Videos: Body Camera Shows US Cop Shoot Autistic Teen Multiple Times During Foot Chase

© Screenshot/SLCPDNewly released body camera footage captures the moment in which an officer with the Salt Lake City Police Department on September 4, 2020, repeatedly fired his gun on an autistic 13-year-old who was having a mental health episode. Officers had been called on to provide the teen's mother with assistance in transporting the minor to a facility.
Newly released body camera footage captures the moment in which an officer with the Salt Lake City Police Department on September 4, 2020, repeatedly fired his gun on an autistic 13-year-old  who was having a mental health episode. Officers had been called on to provide the teen's mother with assistance in transporting the minor to a facility. - Sputnik International
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Utah’s Salt Lake City Police Department released a slew of body camera footage on Monday, providing further insight into the September 4 police-involved shooting of 13-year-old Linden Cameron.

The footage, which was released as part of the city’s policy to release video of police shootings within 10 business days of their occurrence, includes the initial 911 call made by Cameron’s mother and recordings from different vantages that were captured by responding officers.

Recordings show that when Golda Barton, Cameron’s mother, dialed 911, she requested that a crisis intervention officer be dispatched to her home. Barton told the dispatcher that her autistic, teenage son was “out of control” and was having a mental health episode. The call to law enforcement was meant to get her help in transporting her son to a medical facility.

“He’s sick,” she told the dispatcher. “He needs to go to the hospital.”

Barton informed the official that her son had previously had run-ins with officers, noting that he’d led cops on a chase and been in a “shootout” with a police agency in nearby Nevada. Additionally, Barton indicated that he might have “some type of a gun” on his person, and that officers are a “trigger” for Cameron.

Once officers arrived at the home, Cameron ran away and into the Glendale neighborhood. Video shows several officers, some of whom are questioning how best to respond to the situation, searching for the teenager. Although Cameron is eventually found following a brief foot chase, he’s shot multiple times within moments of being given orders by an officer.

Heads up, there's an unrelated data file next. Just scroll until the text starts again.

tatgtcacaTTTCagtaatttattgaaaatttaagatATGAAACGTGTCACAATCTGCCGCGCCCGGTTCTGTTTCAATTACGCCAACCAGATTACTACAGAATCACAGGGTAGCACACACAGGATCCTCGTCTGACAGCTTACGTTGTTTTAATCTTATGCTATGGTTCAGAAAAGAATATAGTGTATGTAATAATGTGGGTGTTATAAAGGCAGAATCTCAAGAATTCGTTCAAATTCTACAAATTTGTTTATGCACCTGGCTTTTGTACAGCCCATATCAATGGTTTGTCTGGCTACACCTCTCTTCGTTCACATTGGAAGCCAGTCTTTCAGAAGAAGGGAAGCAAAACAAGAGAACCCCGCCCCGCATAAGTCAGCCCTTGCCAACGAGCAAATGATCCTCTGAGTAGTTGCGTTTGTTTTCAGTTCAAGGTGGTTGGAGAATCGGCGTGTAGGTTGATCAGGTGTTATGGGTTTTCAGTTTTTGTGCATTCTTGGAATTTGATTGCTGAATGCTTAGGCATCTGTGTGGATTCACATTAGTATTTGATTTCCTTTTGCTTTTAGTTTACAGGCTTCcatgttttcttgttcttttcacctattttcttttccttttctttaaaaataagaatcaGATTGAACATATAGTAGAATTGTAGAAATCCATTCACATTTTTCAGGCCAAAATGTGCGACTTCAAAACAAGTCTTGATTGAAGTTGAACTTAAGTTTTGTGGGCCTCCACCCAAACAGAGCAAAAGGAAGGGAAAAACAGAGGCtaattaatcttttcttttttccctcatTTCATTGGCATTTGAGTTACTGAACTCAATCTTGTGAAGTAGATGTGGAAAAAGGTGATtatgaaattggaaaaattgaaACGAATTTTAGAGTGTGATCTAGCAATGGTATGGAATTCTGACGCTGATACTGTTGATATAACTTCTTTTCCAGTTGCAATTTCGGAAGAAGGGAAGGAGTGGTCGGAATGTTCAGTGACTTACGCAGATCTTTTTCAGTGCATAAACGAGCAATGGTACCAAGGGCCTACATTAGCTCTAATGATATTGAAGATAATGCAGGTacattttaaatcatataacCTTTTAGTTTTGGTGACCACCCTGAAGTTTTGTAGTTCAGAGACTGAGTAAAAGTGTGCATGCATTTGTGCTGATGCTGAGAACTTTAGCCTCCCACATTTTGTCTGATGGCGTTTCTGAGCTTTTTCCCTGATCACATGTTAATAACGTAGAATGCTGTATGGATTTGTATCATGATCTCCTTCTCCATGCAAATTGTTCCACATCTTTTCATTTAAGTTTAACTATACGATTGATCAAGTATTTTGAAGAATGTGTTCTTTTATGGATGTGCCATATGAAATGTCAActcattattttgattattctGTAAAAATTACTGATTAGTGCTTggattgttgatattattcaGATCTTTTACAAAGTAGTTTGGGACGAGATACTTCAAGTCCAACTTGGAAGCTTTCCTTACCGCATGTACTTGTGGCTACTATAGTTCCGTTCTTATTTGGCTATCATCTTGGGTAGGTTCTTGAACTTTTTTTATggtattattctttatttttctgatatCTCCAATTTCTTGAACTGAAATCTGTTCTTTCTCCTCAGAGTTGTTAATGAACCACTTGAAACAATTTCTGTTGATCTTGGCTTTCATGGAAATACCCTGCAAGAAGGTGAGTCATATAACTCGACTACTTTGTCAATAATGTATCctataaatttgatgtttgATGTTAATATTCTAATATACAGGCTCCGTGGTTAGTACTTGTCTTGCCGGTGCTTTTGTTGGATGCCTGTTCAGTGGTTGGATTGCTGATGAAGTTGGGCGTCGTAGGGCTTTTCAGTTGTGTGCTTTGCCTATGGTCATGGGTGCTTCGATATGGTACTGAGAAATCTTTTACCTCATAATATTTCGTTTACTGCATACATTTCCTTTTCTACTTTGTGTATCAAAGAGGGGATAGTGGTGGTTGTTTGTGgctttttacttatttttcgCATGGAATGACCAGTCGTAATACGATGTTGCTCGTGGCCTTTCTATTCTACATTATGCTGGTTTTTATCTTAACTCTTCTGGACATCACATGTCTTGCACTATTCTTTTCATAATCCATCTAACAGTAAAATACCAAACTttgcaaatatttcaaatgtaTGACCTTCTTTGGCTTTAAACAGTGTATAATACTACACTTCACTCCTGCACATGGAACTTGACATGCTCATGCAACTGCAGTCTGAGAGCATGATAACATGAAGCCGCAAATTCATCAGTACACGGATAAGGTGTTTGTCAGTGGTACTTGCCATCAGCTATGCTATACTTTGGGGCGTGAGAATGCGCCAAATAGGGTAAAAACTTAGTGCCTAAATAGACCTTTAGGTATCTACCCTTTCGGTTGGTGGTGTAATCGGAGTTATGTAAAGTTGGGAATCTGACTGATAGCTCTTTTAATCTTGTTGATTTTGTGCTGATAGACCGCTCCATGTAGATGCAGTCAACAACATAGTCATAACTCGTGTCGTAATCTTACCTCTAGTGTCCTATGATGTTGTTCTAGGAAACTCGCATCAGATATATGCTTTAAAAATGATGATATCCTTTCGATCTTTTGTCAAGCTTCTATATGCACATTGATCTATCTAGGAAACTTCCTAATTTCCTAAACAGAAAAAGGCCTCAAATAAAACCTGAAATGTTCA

“I don’t feel good. I don’t feel good,” Cameron is heard saying after being shot. “Tell my mom I love her.”

Upon a search of the scene, police never found a firearm.

A GoFundMe page run by a family friend indicated that Cameron has injuries to his shoulder, ankles, intestines and bladder. “The long term effects of his injuries are still unknown, but it is likely that his recovery will be long and require multiple kinds of treatment,” the page reads.

Barton spoke with local news station KUTV Sunday and questioned the officers’ decision-making. “He’s a small child. Why didn’t you just tackle him? He’s a baby. He has mental issues.”

Wesley Barton, Cameron’s older brother, told the Salt Lake Tribune that his younger brother only ran away from police because he was scared, adding that seeing the recordings was “horrible.”

“To see your little brother bleeding out, saying his last words. It plays in my head over and over,” he said. 

Wesley further told the outlet that his younger brother, who has lost feeling in one of his arms, isn’t likely to walk normally again.

Salt Lake City Police Chief Mike Brown and Salt Lake City Mayor Erin Mendenhall issued prepared remarks on Monday regarding the release of the body camera recordings; however, neither official directly addressed the incident as a result of ongoing investigations.

“As a member of this community and the mother of a 14-year-old boy, I am profoundly heartbroken and I am frustrated,” Mendenhall said. “This shooting is another tragedy.”

Sim Gill, the Salt Lake City district attorney, is expected to review the case and make a decision in the coming days on whether the officer was justified in discharging his department-issued firearm.

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